And what to consider when upgrading or purchasing a new router.
The ability to stream TV shows, movies, and games is something we’ve come to expect—along with a consistent, fast internet speed.
A slow connection is slightly annoying at best. What’s worse? The dreaded Wi-Fi dead zone.
If this sounds familiar, there are a couple of things you can do to identify what’s causing the issue. The first is to run a speed test to see if you are getting the internet speed you should be getting. The second is to map the Wi-Fi coverage in your house or apartment to find those dead zones. NetSpot and HeatMapper are two popular options for mapping Wi-Fi coverage.
Now, armed with speed data and the knowledge of any dead spots in your place, you can start tinkering with your router for better coverage—and faster internet speeds.
Ways to Increase Your Internet Speed With Your Current Router
Things like walls and doorways can impact your router performance, along with whether your live in a house or an apartment building with lots of other routers and devices that can cause interference.
So, what can you do that doesn’t involve knocking down walls or moving to the countryside? Consumer Reports suggests the following to improve internet speed and connectivity:
- Higher is better. Router antennas work like an umbrella—the higher your put it, the more coverage there is underneath. This is easy if you live in a two-story house: place the router on the second floor, on a table or the top of a shelf so it’s out in the open. If you live in an apartment, or a single story house, don’t fret. Find a high spot, like on a shelf or a table that is out in the open. Remember: the more space there is between the antennas and the rest of the house, the better.
- Find the middle ground. Umbrella’s against a wall aren’t as useful, and neither is your router when it’s placed along the wall, on a window ledge, or tucked back in a corner. Use the results from NetSpot or HeatMapper to help figure out the best middle spot for the best household coverage.
- Shift devices around. Experiment with moving devices like PlayStations, XBoxes, and AppleTVs around to see which spot is the best. Maybe the device gets a better signal if it’s a little in front of the TV instead of behind, or off to the side. If you have a router that has a few antennas, you may want to adjust those to maximize your signal strength.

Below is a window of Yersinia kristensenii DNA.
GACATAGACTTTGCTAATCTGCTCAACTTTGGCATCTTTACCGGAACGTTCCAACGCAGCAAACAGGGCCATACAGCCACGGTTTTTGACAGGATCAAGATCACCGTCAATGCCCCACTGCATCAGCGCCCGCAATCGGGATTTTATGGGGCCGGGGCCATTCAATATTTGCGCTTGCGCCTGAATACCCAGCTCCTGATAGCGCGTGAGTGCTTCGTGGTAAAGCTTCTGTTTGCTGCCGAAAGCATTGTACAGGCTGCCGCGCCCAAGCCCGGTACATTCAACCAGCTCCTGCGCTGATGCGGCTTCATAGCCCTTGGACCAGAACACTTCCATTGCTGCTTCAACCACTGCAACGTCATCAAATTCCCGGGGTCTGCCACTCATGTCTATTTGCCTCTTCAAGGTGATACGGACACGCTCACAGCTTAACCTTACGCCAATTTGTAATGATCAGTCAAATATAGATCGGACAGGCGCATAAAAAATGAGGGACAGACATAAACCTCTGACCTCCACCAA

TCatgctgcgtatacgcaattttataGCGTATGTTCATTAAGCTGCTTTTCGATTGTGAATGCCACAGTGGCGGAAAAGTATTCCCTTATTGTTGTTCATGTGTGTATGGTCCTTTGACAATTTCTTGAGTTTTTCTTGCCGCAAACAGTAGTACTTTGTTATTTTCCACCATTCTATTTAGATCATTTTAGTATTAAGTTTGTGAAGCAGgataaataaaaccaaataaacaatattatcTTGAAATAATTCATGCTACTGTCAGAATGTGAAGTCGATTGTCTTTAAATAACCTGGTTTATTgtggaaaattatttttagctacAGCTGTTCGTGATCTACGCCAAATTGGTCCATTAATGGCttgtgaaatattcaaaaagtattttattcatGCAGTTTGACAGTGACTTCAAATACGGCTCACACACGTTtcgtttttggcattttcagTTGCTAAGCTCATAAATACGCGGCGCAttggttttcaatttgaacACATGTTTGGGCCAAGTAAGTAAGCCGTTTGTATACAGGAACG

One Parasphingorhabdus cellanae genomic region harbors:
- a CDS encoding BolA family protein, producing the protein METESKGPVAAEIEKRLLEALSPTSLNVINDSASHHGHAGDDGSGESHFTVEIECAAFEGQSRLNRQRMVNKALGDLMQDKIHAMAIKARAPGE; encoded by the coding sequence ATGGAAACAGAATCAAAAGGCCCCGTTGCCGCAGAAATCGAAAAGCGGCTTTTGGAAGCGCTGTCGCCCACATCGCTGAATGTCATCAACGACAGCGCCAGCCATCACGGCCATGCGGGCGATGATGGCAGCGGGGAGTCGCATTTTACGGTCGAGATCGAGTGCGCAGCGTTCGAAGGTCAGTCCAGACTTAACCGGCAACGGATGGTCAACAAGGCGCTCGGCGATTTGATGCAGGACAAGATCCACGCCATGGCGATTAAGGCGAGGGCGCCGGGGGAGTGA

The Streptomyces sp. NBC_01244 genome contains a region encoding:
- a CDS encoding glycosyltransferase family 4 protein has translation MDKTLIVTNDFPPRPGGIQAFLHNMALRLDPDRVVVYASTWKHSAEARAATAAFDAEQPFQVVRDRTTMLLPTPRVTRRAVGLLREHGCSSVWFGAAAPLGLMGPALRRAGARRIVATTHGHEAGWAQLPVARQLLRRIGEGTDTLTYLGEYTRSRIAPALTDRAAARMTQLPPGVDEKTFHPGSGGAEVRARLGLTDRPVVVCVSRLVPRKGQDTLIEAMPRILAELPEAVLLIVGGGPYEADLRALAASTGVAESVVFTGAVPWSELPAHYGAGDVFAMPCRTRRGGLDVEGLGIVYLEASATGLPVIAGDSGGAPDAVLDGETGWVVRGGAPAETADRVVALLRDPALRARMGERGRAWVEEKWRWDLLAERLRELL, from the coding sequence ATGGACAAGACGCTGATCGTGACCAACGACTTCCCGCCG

As technology advances, however, so does speed and connectivity. Older routers may not be able to handle increased speeds or more devices, so it may be time to upgrade your router.
What to Consider When Purchasing a New Router
PCMag has published its list of the best wireless routers for 2016, but which one is right for you?
The answer depends on a few variables, such as:
- If you live in an apartment or a house.
- If you do a lot of live video chat.
- If you’re into online gaming
- If you consistently stream music, TV, and movies.
- If you need USB ports for additional devices or storage.
- What its customer support is like.
And then there are the technical aspects, like if its dual-band to take advantage of both 2.4GHz and 5.0GHz, whether it has strong security and encryption features like WPA2, or if it’s compatible with the new 802.11ac wireless standard.
One other consideration: price.
Routers can be as cheap as $15, and run upwards of $300. Knowing what you’ll use it for will go a long way in picking the best Wi-Fi router for you.
If you’re feeling adventurous, you can try building your own router, too.
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